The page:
After the US killing of Qassim Suleimani on Jan. 3 and Iran’s retaliatory, non-lethal missile strike against two US military facilities in Iraq on Jan. 7, the situation appears to have de-escalated. However, investors continue to worry about the potential for this conflict between the US and Iran to worsen. We do not believe that a war is likely at this juncture, but it is important to understand the potential effects that such a worst-case scenario could have on the markets.
War has usually led to a bear market …
Historically, serious military conflict has been one of the more reliable triggers for an equity bear market in the past hundred years. Our team has analyzed various factors that have contributed to bear markets since 1915,1 and there has been a high historical correlation with times of war. There were 28 equity bear markets between 1915 and 2018. War wasn’t a factor in all of them (only about 30%). But, when war was happening in the world, a bear market followed about 80% of the time — higher than other factors such as recession, rising unemployment, an inverted yield curve, and rising inflation. In other words, war isn’t a necessary condition for a bear market, but it has historically been enough to trigger one.
This has been especially so for conflicts in the Middle East that threaten oil supplies (a sharp rise in oil price affects business and consumer spending, compounding the economic damage). A case in point is the Yom Kippur War of 1973, which resulted in a major rise in the price of oil and a crushing of the global economy and stock markets.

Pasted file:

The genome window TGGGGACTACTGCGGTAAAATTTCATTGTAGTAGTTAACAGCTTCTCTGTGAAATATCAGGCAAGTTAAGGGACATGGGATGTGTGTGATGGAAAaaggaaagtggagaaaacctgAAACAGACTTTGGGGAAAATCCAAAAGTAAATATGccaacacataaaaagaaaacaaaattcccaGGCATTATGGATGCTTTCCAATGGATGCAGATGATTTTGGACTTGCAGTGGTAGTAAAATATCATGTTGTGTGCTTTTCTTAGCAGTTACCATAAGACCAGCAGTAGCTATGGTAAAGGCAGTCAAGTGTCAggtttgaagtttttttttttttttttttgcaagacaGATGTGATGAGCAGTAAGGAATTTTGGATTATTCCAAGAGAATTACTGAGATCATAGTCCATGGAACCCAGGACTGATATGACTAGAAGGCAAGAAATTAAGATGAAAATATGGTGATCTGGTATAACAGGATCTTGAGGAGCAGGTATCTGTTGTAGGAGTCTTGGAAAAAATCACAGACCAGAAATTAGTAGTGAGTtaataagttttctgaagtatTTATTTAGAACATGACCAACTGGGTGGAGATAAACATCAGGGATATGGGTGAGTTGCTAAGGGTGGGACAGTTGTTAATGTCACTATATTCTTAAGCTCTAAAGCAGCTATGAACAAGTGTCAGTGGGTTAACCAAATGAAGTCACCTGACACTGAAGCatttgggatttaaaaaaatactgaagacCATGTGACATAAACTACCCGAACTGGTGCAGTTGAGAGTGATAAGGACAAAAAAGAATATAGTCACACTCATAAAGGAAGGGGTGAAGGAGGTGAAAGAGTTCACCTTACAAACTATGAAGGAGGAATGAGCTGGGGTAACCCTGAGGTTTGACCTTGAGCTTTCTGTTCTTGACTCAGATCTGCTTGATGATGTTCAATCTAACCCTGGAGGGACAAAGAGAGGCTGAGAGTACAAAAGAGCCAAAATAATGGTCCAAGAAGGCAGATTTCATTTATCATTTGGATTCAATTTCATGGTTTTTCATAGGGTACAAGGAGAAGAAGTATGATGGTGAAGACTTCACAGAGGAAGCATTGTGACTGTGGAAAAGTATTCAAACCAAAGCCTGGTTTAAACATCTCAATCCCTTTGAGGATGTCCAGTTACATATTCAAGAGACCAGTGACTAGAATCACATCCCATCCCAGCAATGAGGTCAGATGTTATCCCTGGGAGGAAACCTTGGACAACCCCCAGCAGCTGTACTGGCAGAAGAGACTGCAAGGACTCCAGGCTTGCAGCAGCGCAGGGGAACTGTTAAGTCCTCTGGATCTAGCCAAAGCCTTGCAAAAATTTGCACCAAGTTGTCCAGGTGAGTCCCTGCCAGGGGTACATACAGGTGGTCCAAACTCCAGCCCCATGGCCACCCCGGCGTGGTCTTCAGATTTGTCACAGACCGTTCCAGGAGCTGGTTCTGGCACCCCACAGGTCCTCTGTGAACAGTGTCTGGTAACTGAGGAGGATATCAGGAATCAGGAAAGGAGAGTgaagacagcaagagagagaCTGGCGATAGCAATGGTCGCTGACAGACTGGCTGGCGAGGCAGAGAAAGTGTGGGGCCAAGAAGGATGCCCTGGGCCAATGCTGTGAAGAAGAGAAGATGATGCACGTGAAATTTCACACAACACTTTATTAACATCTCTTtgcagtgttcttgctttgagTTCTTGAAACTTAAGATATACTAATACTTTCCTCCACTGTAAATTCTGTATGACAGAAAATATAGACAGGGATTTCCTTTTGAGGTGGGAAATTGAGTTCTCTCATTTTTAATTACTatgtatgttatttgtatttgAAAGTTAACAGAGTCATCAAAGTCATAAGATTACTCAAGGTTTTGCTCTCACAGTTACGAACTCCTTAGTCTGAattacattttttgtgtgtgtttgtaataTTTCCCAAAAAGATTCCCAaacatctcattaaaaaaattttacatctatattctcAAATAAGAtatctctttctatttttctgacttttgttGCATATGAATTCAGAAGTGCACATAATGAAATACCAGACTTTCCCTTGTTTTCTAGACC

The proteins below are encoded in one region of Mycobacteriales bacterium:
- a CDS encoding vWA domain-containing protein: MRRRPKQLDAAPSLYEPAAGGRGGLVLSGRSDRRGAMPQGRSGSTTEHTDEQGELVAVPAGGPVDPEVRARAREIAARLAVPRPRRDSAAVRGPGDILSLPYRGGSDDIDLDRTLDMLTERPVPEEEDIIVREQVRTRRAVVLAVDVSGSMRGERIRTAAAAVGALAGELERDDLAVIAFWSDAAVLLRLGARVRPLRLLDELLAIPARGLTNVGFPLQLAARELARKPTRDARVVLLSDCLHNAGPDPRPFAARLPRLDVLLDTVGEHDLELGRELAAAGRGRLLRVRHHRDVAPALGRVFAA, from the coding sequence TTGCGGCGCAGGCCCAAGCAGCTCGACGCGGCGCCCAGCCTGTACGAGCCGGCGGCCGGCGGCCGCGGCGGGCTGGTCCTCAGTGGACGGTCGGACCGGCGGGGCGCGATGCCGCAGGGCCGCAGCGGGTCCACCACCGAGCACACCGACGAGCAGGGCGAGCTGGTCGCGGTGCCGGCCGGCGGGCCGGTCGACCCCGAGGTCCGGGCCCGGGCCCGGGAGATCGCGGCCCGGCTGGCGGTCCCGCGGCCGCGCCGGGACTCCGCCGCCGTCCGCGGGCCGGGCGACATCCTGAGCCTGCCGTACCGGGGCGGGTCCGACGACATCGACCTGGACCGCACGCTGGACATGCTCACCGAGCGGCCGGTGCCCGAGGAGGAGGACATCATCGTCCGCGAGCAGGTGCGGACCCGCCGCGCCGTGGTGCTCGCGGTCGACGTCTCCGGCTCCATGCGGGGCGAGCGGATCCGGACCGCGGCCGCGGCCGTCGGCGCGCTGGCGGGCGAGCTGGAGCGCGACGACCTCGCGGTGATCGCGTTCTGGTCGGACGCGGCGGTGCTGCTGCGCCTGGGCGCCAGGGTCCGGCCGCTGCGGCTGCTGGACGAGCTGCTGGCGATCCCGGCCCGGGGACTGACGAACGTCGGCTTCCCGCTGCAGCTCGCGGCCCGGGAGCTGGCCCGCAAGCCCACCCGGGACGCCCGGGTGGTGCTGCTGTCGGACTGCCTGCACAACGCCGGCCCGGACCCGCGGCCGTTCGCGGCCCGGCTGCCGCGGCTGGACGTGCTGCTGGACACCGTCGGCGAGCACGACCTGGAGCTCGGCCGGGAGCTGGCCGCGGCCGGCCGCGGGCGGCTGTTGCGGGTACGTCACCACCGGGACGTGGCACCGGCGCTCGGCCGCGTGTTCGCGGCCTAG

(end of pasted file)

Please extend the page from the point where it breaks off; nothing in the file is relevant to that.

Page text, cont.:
… but stocks have tended to rebound relatively quickly
However, there is more to the story. In a similar analysis, we looked at equity performance for six of the wars during this timeframe (World War I, World War II, the Cuban Missile Crisis, the Yom Kippur War, the Kuwait War and the Iraq War).2 We found that the US stock market typically bottomed within 12 months of the tension becoming apparent (which was usually before the outbreak of war), and, most importantly, typically returned to its pre-conflict level within 18 months.2
Additionally, we think it is worth pointing out that the world today is not as dependent upon Middle Eastern oil for energy as it has historically been, given the dramatic increase in oil production from the US. What’s more, the global economy is less dependent on oil in general — it is just less energy intensive than it was just a few decades ago. That could also mitigate any negative economic effects resulting from a major conflict between the US and Iran.